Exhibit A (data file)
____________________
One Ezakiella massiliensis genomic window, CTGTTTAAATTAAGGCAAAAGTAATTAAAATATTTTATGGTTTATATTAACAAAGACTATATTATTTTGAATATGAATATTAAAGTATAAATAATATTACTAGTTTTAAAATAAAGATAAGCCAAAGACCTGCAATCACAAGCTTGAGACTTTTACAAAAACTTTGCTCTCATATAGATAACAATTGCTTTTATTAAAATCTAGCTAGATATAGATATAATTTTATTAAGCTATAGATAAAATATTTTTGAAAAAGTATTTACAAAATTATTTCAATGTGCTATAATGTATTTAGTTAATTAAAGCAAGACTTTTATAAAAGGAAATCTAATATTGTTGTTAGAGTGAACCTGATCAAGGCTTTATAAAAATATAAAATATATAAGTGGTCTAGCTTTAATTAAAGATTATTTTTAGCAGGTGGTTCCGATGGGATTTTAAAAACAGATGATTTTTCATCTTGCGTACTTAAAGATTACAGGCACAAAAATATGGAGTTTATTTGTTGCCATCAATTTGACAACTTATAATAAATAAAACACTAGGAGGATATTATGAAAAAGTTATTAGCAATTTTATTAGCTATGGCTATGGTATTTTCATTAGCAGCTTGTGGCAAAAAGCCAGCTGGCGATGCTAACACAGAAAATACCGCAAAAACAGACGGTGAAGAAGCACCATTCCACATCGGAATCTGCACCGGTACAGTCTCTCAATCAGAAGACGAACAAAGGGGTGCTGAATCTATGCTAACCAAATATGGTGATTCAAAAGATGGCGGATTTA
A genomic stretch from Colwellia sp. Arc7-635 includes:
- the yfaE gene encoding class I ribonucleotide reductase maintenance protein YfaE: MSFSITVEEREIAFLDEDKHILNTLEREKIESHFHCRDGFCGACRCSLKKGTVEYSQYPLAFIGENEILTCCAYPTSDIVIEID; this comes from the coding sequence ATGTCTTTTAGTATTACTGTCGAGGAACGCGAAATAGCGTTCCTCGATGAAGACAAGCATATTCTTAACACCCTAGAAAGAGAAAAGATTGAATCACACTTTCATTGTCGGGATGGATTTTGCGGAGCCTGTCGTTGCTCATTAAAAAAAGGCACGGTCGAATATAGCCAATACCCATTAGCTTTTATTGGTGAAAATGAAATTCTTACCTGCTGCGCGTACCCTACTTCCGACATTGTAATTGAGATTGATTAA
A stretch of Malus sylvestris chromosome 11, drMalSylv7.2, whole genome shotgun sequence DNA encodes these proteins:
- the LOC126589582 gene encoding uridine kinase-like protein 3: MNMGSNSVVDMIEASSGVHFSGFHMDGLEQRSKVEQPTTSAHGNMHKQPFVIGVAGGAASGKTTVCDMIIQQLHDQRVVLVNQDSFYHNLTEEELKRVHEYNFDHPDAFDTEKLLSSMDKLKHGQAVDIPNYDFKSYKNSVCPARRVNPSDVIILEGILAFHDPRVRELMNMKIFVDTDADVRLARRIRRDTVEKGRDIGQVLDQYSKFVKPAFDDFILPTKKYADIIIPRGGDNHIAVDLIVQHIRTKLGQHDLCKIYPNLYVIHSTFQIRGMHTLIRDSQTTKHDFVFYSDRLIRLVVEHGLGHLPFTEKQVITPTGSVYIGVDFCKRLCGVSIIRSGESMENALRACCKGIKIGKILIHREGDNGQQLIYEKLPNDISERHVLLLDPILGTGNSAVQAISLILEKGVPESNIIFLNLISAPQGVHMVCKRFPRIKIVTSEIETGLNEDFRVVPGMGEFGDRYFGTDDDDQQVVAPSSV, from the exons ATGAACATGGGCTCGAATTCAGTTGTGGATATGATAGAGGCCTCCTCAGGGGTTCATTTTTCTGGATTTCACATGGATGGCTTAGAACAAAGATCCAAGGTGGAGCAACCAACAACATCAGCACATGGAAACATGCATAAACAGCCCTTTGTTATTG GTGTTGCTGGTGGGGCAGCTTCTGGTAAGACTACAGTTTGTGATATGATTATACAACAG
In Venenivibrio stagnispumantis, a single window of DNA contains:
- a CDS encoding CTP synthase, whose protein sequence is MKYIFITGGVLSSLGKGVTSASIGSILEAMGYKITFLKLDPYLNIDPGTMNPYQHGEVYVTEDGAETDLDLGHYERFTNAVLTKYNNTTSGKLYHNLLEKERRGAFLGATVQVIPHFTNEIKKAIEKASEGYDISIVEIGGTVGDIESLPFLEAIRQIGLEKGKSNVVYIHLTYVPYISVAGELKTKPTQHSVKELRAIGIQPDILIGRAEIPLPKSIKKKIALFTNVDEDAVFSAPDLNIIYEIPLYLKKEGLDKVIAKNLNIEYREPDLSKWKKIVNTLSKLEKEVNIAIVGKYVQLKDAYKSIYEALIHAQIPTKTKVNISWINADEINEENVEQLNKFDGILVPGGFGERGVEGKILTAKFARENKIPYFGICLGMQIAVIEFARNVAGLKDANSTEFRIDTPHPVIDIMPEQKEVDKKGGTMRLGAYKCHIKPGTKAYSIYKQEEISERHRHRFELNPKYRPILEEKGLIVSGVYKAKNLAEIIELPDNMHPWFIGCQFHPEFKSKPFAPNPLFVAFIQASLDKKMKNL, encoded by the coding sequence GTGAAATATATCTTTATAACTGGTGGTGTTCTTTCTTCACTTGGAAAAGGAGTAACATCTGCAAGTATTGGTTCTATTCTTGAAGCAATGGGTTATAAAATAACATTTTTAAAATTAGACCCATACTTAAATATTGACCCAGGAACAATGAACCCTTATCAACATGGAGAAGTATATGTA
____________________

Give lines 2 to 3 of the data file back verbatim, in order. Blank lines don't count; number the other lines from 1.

A genomic stretch from Colwellia sp. Arc7-635 includes:
- the yfaE gene encoding class I ribonucleotide reductase maintenance protein YfaE: MSFSITVEEREIAFLDEDKHILNTLEREKIESHFHCRDGFCGACRCSLKKGTVEYSQYPLAFIGENEILTCCAYPTSDIVIEID; this comes from the coding sequence ATGTCTTTTAGTATTACTGTCGAGGAACGCGAAATAGCGTTCCTCGATGAAGACAAGCATATTCTTAACACCCTAGAAAGAGAAAAGATTGAATCACACTTTCATTGTCGGGATGGATTTTGCGGAGCCTGTCGTTGCTCATTAAAAAAAGGCACGGTCGAATATAGCCAATACCCATTAGCTTTTATTGGTGAAAATGAAATTCTTACCTGCTGCGCGTACCCTACTTCCGACATTGTAATTGAGATTGATTAA